The 2019 hunting season was a good one at Grace Acres, my family’s farm in Southeast Georgia where we have practiced Quality Deer Management (QDM) for many years. My brother-in-law Zack Clemons killed his first buck ever on opening weekend of gun season – a 2½-year-old 8-pointer. He said he felt like he’d never seen so much antler on a buck before, and he was ecstatic. I was excited for him, and so were friends and neighbors.
Some might think, “Wait. What? You were happy for him?” Yes. There was no shaming, no embarrassment, no casting shade with a thoughtless comment like “He’d have been a good one next year.” Just like when my sister Nell killed her first buck here, just like when guests have taken first deer that made them happy.
We pass up the majority of yearling and 2½-year-old bucks, but we understand that if someone on or near our farm decides one of these deer makes them happy, it is something to celebrate. Encouragement and inclusion leads them to become more engaged with deer hunting, and many though not all eventually become interested in helping achieve QDM goals.
Proof of this came along two weeks after Zack killed his buck, when my dad took his best buck ever on the farm (above), a mature 10-pointer that made the Georgia Outdoor News top-10 list of bucks by official net score in our county, our second buck in the top-10. Seven more of them have been killed within two miles of the farm! We didn’t do this alone. Many – though, again, not all – of our neighbors also protect yearling bucks.
We lead by example, not with pressure or embarrassment, and it works. The ongoing harvest of young bucks will never prevent QDM success so long as many if not most yearling bucks are surviving their first year. Yet, buck-shaming is a problem in the deer-hunting community. It is counterproductive to the future of hunting as well as QDM success. What can we do about it?
The Origin of Buck Shaming
Inconsiderate, aggressive, rude people have always been around. That’s just human nature. Before the internet and social media, though, their toxic personalities only affected people with whom they had direct personal contact – in their homes, places of work and on the streets of their communities. Now, social media has given them a megaphone that can broadcast their ill-considered and unsolicited opinions to the world. More than that, this megaphone lends anonymity or physical separation that diminishes restraint and encourages these people to type words they likely would not speak to another person’s face – like “I wouldn’t have shot that little buck.”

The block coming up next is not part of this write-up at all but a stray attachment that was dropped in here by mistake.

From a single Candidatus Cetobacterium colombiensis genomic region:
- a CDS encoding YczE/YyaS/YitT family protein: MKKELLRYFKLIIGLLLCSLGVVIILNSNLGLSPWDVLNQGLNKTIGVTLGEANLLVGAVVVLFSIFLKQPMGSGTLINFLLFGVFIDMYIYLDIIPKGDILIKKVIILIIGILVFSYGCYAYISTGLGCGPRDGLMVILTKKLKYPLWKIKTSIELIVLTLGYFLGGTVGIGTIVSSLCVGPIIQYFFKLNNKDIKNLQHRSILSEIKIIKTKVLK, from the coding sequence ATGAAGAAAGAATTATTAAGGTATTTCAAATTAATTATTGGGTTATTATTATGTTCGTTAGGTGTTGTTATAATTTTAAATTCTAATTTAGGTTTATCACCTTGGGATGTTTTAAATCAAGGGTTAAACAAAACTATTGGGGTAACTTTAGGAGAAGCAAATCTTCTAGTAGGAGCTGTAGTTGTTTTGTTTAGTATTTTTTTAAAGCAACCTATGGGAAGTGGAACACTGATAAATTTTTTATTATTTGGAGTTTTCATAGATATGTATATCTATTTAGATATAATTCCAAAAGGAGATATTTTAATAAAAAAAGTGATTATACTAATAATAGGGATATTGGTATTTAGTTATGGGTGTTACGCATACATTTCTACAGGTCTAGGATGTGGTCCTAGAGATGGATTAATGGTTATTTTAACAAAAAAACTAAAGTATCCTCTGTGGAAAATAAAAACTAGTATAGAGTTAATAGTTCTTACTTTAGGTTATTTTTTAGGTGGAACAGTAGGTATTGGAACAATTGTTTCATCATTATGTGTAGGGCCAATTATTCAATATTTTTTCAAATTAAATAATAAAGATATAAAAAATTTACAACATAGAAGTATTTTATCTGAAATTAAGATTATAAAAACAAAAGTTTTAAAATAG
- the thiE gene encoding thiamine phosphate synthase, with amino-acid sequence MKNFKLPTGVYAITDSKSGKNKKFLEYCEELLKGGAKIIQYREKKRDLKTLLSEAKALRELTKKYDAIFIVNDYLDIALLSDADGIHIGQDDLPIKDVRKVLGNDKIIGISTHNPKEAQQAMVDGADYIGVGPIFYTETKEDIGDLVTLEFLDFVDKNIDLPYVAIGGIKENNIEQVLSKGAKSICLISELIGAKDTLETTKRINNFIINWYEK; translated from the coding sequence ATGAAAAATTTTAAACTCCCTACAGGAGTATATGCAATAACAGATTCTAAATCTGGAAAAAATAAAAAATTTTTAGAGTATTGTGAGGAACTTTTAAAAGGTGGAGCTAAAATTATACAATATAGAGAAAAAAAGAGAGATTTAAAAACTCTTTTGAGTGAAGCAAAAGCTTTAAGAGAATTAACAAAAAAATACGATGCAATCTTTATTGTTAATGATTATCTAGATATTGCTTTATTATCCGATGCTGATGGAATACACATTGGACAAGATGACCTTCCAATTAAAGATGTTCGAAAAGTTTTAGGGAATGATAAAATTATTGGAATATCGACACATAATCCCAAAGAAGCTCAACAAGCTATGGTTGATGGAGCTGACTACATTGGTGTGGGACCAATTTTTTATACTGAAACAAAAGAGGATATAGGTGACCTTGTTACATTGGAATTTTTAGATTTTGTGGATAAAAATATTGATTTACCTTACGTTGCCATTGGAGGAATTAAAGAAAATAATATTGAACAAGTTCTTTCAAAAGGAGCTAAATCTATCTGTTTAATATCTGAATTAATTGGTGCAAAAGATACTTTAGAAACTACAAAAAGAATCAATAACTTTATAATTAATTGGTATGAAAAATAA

This isn’t unique to deer hunting. Jerks post thoughtless, demeaning comments on any and every topic. The problem is, the rest of us have not yet adapted effective mechanisms for responding. In the rudeness arms race, rude people have made an enormous leap forward in their ability to pollute the world with their poisonous opinions. Considerate people are struggling to deal with them effectively and need to catch up. Here are three simple ways I think deer hunters can do this.
3 Ways to Help End Buck Shaming
First, give all your attention to the victim.
If you see buck-shaming happen in the open, whether on social media or in public, immediately speak your own words of congratulations and support to the hunter who is being bullied. This is the most important single step you can take.
Second, completely disregard the buck-shamer.
As a parent, I learned a simple rule that works in many areas beyond raising children: Reinforce the positive. If you want to extinguish a behavior, ignore it while giving attention and positive reinforcement to the alternative behavior you prefer. Social media trolls thrive on attention, even the negative attention of being told they are jerks. They may even be shaming someone because they are envious of them and want to distract from that person’s success, but if other people are not distracted by the shaming, the tactic fails. Buck-shaming will end on the day that all buck-shamers are ignored while the successful hunters collect all the likes, fist-bumps and high-fives.
I realize this is easier said than done. It’s a natural and convenient response to return fire toward the shamer. But we will only win the rudeness arms race when we evolve the ability to disregard social-media trolls. Some internet platforms offer “mute” and “block” buttons that are helpful, but don’t rely on them. We must develop our own internal “ignore mode” that helps us see past rude people to praise and support their victims.
Third, stop shaming your own buck.
Don’t begin your story with “Not my biggest buck, but…” This only perpetuates the idea that someone who killed a deer legally could have anything to apologize for. No one is expected to kill bigger deer each time forever. You had a reason this deer made you happy on this outing, and that’s good enough. Tell me about this deer, because I don’t care whether you’ve killed bigger ones.
As Kip Adams once put it, some of my favorite bucks aren’t my biggest, like the bucks I’ve taken on public land or the mature bucks with below-average antlers I’ve been fortunate to encounter. Some of my most memorable harvests weren’t even bucks!
Every deer legally and ethically harvested is something special, no matter your ultimate reason for pulling the trigger that day. You owe no one an apology, a justification, or an explanation, but by offering one anyway you imply it’s necessary. Lead by example: Teach others they can be pleased with every harvest by showing you are pleased with yours.
Buck-shaming must end. When you witness it, oppose it by openly supporting the person who is being buck-shamed. It’s damaging to hunter recruitment and does not improve anyone’s deer hunting. You can support hunters who take whatever legal deer makes them happy and still increase numbers of adult bucks in your area.
We’ve been doing it at Grace Acres for years.